Beech Trees in Ashdown

Ashdown Forest is the backyard for nature table explorers Edmund and Reccy. They loved these beautiful Beech trees on a walk.

The Ashdown Forest is in the Hugh Weald, an area of outstanding natural beauty 30 miles south of London in Sussex.

The forest is made up of 60% heathland and 40% woodland. It is an unique environment that has developed through 900 years of mans influence. The area was used as a royal hunting ground for deer, it has been used and is still used as common land with grazing rights. It has never been ploughed or cultivated. It has however been used by the military and exploited for its resources.

The Ashdown forest is famous as the setting for Winnie the Pooh by A.A Milne, he lived on the northern edge of the forest.

It is the largest single block of lowland heath in south east England. The rocks below the forest are mainly sandstones from the Lower Cretaceous. This together with the climate create podzolic soils. These soils are acidic , Clay poor and nutrient poor. It is on these soils that heathland and damp woodland develops.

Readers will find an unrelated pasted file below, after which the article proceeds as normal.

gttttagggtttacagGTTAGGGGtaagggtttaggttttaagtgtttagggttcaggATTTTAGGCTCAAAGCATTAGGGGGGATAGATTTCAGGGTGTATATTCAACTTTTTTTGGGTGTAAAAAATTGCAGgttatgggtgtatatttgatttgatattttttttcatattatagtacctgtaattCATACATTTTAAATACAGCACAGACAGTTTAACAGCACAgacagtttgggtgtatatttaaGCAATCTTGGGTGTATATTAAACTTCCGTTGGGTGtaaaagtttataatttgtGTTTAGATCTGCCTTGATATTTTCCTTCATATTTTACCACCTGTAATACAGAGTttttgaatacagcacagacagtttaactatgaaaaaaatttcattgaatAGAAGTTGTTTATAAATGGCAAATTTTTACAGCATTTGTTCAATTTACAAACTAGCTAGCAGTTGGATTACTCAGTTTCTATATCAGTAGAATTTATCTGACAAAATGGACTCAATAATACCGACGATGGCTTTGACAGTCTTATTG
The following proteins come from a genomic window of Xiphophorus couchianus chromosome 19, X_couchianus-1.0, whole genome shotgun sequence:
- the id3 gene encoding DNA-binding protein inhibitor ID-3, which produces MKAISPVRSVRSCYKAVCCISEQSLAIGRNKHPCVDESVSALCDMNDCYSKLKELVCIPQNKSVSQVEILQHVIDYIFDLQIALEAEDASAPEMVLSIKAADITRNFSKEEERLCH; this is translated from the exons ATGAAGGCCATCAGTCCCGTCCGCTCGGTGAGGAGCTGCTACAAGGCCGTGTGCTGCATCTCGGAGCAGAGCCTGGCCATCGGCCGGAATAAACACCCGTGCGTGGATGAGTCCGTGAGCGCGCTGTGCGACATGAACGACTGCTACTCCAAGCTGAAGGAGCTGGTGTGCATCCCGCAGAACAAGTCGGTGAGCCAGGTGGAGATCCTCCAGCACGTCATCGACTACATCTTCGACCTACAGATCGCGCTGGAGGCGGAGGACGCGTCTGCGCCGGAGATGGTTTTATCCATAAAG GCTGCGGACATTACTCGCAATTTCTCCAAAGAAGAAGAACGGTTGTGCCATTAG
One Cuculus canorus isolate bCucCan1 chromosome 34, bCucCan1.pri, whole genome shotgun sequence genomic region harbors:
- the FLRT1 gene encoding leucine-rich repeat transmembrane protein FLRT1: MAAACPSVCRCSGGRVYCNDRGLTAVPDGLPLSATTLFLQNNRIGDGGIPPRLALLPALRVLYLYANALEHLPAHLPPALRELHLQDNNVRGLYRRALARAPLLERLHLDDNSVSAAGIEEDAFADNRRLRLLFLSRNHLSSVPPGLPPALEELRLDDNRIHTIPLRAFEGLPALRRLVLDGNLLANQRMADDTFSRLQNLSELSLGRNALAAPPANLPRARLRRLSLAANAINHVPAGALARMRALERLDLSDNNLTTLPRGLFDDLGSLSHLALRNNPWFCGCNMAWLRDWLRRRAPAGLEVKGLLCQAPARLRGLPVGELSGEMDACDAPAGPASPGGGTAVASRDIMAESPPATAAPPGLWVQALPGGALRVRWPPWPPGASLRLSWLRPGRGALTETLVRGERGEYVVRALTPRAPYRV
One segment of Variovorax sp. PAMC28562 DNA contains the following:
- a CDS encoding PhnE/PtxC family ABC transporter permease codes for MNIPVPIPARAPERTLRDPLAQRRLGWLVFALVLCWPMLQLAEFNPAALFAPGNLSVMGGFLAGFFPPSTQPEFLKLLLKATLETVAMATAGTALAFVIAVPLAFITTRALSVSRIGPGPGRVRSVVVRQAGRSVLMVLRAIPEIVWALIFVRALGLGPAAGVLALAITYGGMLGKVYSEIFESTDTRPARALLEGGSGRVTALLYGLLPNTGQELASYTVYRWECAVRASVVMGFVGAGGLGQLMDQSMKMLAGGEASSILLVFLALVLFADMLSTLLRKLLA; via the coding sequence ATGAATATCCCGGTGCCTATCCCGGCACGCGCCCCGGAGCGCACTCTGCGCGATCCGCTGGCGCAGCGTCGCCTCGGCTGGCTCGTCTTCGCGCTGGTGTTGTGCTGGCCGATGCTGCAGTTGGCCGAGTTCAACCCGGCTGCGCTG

The Beech trees often mark former boundaries in the forest. The tree in the photo seems to be one of these trees, it is planted on a man made ridge.

Beech (Fagus sylvaticus) can grow up to 40M and have a very large domed crown. They have delicate lime green leaves in the spring that darken up and turn glorious colours in the Autumn. The leaves are arranged in a wonderful mosaic catching as much light as possible and are worth a look up at while lying on the forest floor. Under these trees there is very little plant life because of the lack of light.

These trees can live for hundreds of years and if coppiced can live for a 1000! These coppice trees could have been used in 1066 !!

Forked Beech twigs are traditionally used as water dividers. Beech nuts, the almost triangular fruits were once used as pig food. In France the nuts are sometimes roasted and used as a coffee substitute.

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